This lightly traveled trail features great views of the Maroon Bells and Pyramid Peak, traverses pretty meadows and ends at a scenic pass with sweeping views of the colorful cirque surrounding the Willow Lake basin.
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- Distance: 3.4 miles (round trip) to Crater Lake
9.7 miles (round trip) to Willow Pass
12.2 miles (round trip) to Willow Lake
- Elevation: 9,580-ft. at Trailhead
10,140-ft. at Crater Lake
12,578-ft. at Willow Pass
11,795-ft. at Willow Lake
- Elevation Gain: 560-ft. to Crater Lake
2,998-ft. to Willow Pass
3,781-ft. to Willow Lake
- Difficulty: strenuous
- More Hikes in:
Aspen / Central Colorado
Why Hike Willow Pass and Lake
The hikes to Willow Pass and Buckskin Pass travel the same trail for the first 3.75 miles before splitting and climbing to the two respective passes, just 0.7 miles apart as the crow flies. If you have limited time and it’s your first trip to the Maroon Bells hike to Buckskin Pass first. The stunning views from Buckskin Pass are far superior to the views from Willow Pass. Of course everything is relative in the Maroon Bells. The whole area is amazing.
So why hike to Willow Pass? On a beautiful day extending the hike to Buckskin with a visit to Willow Pass is a great option. Combining the two hikes adds 1.9 miles and 800-ft of elevation gain for an 11.3 mile hike.
Beyond the trail split with Buckskin Pass, the lightly trafficked trail to Willow Pass travels through a pretty basin and then climbs to the high pass with fine views of the colorful cirque surrounding the Willow Lake Basin. Willow Lake, along with a handful of small ponds, lie nestled in the alpine meadows beneath the serrated profile of the Sievers Mountains. Colorful Peak 13336 towers above the valley to the north. To the southeast are great views of the Maroon Bells and a slice of the Pyramid Peak massif.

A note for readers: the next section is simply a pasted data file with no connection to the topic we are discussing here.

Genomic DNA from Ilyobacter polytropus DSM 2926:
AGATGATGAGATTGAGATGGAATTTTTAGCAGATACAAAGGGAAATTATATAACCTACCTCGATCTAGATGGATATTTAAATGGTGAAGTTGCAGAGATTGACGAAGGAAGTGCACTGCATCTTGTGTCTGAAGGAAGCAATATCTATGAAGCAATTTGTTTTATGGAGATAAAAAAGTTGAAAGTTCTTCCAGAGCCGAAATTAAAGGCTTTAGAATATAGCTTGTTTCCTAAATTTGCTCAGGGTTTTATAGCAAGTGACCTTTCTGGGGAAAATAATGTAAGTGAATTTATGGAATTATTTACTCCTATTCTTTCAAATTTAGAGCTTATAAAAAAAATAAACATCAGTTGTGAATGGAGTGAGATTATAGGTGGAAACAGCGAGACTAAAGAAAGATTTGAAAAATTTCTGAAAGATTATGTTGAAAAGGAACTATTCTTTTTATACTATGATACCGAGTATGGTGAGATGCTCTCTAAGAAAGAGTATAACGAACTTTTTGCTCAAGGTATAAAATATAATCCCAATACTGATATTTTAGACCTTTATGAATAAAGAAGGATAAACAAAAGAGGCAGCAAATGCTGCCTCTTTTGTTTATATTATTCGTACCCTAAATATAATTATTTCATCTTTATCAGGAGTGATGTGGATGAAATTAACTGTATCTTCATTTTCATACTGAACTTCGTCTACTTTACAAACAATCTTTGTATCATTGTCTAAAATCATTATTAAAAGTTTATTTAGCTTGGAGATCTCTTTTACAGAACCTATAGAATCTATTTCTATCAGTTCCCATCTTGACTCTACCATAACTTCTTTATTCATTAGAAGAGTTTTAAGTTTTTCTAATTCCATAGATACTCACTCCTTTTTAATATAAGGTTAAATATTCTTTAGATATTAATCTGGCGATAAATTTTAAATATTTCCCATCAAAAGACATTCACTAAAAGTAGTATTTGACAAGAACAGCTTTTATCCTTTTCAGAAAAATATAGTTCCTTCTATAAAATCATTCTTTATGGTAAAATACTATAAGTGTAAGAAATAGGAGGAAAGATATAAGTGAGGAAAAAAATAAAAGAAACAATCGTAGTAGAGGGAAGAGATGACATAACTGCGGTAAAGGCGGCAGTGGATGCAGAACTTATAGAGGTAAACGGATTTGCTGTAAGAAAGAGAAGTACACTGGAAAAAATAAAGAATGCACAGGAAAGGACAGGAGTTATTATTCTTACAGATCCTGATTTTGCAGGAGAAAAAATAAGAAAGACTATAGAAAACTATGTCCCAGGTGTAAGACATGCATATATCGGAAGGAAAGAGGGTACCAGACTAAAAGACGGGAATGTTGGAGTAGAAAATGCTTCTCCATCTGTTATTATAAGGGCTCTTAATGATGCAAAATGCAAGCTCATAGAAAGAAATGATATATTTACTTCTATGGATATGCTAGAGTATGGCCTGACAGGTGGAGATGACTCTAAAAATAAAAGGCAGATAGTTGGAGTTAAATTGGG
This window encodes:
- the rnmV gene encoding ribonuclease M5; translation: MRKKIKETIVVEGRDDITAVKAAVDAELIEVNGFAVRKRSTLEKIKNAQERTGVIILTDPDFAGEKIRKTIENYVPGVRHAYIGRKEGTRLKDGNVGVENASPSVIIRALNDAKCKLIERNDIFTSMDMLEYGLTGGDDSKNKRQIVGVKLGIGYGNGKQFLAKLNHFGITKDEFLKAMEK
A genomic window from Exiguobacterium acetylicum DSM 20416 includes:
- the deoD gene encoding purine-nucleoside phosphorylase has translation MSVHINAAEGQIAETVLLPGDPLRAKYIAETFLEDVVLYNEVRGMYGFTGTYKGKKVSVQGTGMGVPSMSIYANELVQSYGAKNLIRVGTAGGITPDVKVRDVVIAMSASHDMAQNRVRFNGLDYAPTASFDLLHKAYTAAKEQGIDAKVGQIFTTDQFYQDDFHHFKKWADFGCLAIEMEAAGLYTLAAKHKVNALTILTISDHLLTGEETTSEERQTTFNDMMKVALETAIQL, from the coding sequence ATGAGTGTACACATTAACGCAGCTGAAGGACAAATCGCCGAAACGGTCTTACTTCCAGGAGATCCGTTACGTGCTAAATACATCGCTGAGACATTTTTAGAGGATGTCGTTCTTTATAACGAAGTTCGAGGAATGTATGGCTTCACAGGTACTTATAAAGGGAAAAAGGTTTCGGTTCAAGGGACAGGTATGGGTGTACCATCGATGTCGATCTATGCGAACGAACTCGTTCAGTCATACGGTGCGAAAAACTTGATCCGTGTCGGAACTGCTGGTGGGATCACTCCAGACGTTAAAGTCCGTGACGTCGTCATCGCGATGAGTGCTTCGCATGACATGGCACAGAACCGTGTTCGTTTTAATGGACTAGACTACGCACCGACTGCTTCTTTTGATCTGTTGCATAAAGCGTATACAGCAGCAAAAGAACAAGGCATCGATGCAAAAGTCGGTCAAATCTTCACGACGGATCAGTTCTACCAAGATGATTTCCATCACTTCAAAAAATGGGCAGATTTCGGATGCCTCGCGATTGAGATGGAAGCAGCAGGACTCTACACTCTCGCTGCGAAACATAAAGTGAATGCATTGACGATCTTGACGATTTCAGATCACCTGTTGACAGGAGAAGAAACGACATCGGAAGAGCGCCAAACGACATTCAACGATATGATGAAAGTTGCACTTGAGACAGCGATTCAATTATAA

The second reason to hike to Willow Pass is to visit Willow Lake and the secluded Willow Lake basin. Relatively few people hike and/or camp in this basin, so you are likely to experience a level of solitude not found around other lakes in the Maroon Bells Wilderness. The basin is a fun place to explore, fishing in the lake is good and so are the views, especially if you climb to ridge to the south of the lake.
So if you have the time or are looking for someplace different to visit in the Aspen area, take a hike to Willow Pass and Willow Lake. With a car drop or second vehicle the hike to Willow Pass can be combined with the East Snowmass trail to create a good, off-the-beaten-path overnight backpack.
Another option is a 3-day loop backpack that starts by hiking up Snowmass Creek to Snowmass Lake. On the second day, hike over Buckskin and Willow Passes to Willow Lake. On the final day climb over East Snowmass Pass and then descend the East Snowmass Valley. At the East Snowmass trailhead a short walk along a dirt road leads back to the Snowmass Creek trailhead.
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